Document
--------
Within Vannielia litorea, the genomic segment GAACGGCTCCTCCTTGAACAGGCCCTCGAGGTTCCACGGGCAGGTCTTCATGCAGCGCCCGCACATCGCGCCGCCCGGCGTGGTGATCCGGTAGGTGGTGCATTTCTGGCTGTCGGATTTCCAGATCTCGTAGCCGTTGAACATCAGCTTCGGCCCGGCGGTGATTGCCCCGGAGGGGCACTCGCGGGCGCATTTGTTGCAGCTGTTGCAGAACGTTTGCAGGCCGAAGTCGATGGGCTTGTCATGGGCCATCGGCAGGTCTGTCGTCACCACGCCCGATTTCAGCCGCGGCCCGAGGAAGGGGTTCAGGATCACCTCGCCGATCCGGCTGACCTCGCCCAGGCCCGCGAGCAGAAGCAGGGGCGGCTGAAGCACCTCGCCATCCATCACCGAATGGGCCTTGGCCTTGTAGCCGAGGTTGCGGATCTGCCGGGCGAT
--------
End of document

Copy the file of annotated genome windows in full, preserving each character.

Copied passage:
Within Vannielia litorea, the genomic segment GAACGGCTCCTCCTTGAACAGGCCCTCGAGGTTCCACGGGCAGGTCTTCATGCAGCGCCCGCACATCGCGCCGCCCGGCGTGGTGATCCGGTAGGTGGTGCATTTCTGGCTGTCGGATTTCCAGATCTCGTAGCCGTTGAACATCAGCTTCGGCCCGGCGGTGATTGCCCCGGAGGGGCACTCGCGGGCGCATTTGTTGCAGCTGTTGCAGAACGTTTGCAGGCCGAAGTCGATGGGCTTGTCATGGGCCATCGGCAGGTCTGTCGTCACCACGCCCGATTTCAGCCGCGGCCCGAGGAAGGGGTTCAGGATCACCTCGCCGATCCGGCTGACCTCGCCCAGGCCCGCGAGCAGAAGCAGGGGCGGCTGAAGCACCTCGCCATCCATCACCGAATGGGCCTTGGCCTTGTAGCCGAGGTTGCGGATCTGCCGGGCGAT